Whenever you are using any of the other field of view settings (except Linear), the fisheye effect will still be there, but it will be more or less dramatic depending on which one you use.
The wider the shot is, the greater the fisheye effect will be.
The Superview is the widest shoot with the most dramatic fisheye effect, while the Narrow setting has a less dramatic fisheye effect, but the view angle will be much smaller.
The Narrow setting will use more of the center of the sensor to crop the image, so it will include less of the fisheye distortion. Even so, there will be some bending on the sides.
So if you are OK with have just a little bit of a fisheye effect in there you can use the Narrow setting.
Here’s how it looks compared with the other field of view options (left is Normal, the middle is Medium and right is Narrow).
Image credits go to Mitch Bergsma.
Cons of using a Narrow field of view:
- you will capture less of the action
- the footage will be shakier
- you can’t go back to the fisheye look
#3 Remove the GoPro fisheye effect in post-production
Most of the times this will be your best course of action.
GoPro used to offer a really quick and simple fix to this in their own video editing software – GoPro Studio. Unfortunately, that has been discontinued and it is not available for download anymore.
However, we now have two new video editing apps, Quick and Slice. Luckily, Quick has a desktop version which you can get from here, but as far as I am aware it does not have a feature to help you remove the fisheye effect.
Remove the fisheye effect with Premiere Pro
You can remove the fisheye effect of your GoPro footage in a matter of minutes and with just a few clicks in Premiere Pro.
Here’s what you need to do.
After you have imported you clip and dropped in on the timeline, go to the effects tab and search for “Distortion”.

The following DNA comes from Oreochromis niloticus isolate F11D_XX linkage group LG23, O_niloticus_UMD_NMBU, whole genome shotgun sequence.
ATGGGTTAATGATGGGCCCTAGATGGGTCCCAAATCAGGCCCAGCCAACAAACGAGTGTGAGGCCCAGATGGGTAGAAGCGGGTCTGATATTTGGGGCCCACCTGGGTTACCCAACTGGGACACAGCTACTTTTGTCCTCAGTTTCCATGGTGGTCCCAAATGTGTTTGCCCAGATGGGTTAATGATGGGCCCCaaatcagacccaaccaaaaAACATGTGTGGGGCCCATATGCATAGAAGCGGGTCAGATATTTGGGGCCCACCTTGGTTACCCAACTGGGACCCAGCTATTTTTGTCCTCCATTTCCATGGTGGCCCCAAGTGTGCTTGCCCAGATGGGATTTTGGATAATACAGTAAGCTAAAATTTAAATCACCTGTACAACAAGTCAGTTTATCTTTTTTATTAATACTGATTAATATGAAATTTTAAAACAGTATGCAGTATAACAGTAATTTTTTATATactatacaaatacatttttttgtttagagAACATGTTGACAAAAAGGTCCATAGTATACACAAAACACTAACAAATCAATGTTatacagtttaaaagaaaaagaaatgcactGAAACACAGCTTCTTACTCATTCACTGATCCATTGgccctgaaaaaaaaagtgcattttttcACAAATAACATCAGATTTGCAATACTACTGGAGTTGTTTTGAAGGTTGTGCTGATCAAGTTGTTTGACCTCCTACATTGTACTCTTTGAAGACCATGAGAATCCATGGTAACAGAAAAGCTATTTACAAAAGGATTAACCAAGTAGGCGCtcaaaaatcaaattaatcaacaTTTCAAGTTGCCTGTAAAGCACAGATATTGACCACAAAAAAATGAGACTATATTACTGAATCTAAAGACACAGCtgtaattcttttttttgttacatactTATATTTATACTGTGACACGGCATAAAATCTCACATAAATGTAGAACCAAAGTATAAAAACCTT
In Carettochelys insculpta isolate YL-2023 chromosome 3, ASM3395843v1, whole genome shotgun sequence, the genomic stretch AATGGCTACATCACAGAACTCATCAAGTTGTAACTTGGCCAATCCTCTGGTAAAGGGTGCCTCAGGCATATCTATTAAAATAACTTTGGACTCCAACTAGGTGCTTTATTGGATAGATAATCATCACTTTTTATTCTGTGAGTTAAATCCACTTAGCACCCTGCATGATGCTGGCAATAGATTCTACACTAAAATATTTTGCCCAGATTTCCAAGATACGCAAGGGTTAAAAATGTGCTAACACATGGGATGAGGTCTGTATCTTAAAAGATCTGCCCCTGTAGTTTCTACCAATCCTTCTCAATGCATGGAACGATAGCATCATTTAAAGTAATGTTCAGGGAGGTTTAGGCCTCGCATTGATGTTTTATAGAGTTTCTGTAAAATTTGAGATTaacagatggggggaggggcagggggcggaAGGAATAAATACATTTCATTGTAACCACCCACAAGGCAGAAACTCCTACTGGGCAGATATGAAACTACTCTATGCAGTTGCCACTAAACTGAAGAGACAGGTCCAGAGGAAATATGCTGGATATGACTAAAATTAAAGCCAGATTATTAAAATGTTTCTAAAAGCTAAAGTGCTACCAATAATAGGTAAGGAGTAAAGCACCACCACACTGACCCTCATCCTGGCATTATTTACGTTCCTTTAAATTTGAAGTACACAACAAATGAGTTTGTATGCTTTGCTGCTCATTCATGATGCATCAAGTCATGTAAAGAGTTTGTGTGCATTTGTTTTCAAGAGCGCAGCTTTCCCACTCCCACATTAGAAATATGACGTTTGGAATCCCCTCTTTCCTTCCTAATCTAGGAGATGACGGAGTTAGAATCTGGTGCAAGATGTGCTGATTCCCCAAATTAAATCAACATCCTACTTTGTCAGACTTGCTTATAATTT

Here’s what you should see.
Depending on which version of Premiere Pro you are using you should find more or less the same Distortion effect presets.
As you can see Adobe included several presets that are customized for removing the fisheye effect of most GoPro models and DJI drones.
Additionally, there’s a dedicated preset for each video resolution and frame rate.
If you are using a different action camera, like I did in this video, don’t worry about it. You can still remove the fisheye effect.
Select the preset which matches your camera and settings, or the one which is closest to your settings.
Drop in over your video and then go the Effect Control tab.
Here you can play around with all the settings and notice the changes in real time. Make adjustments until you are happy with the output.
There are other free and paid video editing programs that will allow you to remove the fisheye effect too. After Effects has an effect called Optics Compensation and Filmora also has an Action Cam Tool which comes with a Lens Correction option.
To wrap this up you basically have 2 options.
First is to remove the fisheye effect in pre-production, when you shoot. Do this by using the Linear mode or Narrow field of view.
Or use a video editing software such as Premiere Pro, After Effect or Filmore to get rid of it in post-production.